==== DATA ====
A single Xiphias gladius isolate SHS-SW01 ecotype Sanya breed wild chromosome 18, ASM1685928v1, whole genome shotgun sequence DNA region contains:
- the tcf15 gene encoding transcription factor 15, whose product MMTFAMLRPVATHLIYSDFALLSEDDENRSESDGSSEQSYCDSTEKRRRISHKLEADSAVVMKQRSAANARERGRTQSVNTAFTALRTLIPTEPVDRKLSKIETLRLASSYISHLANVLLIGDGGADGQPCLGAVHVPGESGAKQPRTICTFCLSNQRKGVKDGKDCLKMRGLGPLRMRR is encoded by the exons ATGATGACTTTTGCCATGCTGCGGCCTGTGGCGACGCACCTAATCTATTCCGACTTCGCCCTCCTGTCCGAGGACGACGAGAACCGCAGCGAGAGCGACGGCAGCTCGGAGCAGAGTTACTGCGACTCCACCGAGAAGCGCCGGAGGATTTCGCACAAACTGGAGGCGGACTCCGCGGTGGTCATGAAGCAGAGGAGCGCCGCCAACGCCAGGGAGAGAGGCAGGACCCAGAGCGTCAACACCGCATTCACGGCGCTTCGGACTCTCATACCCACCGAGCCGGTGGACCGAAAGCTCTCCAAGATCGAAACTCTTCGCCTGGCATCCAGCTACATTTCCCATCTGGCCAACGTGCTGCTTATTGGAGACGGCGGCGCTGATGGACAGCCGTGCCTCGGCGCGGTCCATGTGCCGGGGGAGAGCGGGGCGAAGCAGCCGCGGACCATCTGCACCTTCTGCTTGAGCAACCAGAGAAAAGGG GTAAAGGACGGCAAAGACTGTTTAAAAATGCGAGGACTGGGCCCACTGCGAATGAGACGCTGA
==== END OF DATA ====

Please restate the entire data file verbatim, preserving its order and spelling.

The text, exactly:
A single Xiphias gladius isolate SHS-SW01 ecotype Sanya breed wild chromosome 18, ASM1685928v1, whole genome shotgun sequence DNA region contains:
- the tcf15 gene encoding transcription factor 15, whose product MMTFAMLRPVATHLIYSDFALLSEDDENRSESDGSSEQSYCDSTEKRRRISHKLEADSAVVMKQRSAANARERGRTQSVNTAFTALRTLIPTEPVDRKLSKIETLRLASSYISHLANVLLIGDGGADGQPCLGAVHVPGESGAKQPRTICTFCLSNQRKGVKDGKDCLKMRGLGPLRMRR is encoded by the exons ATGATGACTTTTGCCATGCTGCGGCCTGTGGCGACGCACCTAATCTATTCCGACTTCGCCCTCCTGTCCGAGGACGACGAGAACCGCAGCGAGAGCGACGGCAGCTCGGAGCAGAGTTACTGCGACTCCACCGAGAAGCGCCGGAGGATTTCGCACAAACTGGAGGCGGACTCCGCGGTGGTCATGAAGCAGAGGAGCGCCGCCAACGCCAGGGAGAGAGGCAGGACCCAGAGCGTCAACACCGCATTCACGGCGCTTCGGACTCTCATACCCACCGAGCCGGTGGACCGAAAGCTCTCCAAGATCGAAACTCTTCGCCTGGCATCCAGCTACATTTCCCATCTGGCCAACGTGCTGCTTATTGGAGACGGCGGCGCTGATGGACAGCCGTGCCTCGGCGCGGTCCATGTGCCGGGGGAGAGCGGGGCGAAGCAGCCGCGGACCATCTGCACCTTCTGCTTGAGCAACCAGAGAAAAGGG GTAAAGGACGGCAAAGACTGTTTAAAAATGCGAGGACTGGGCCCACTGCGAATGAGACGCTGA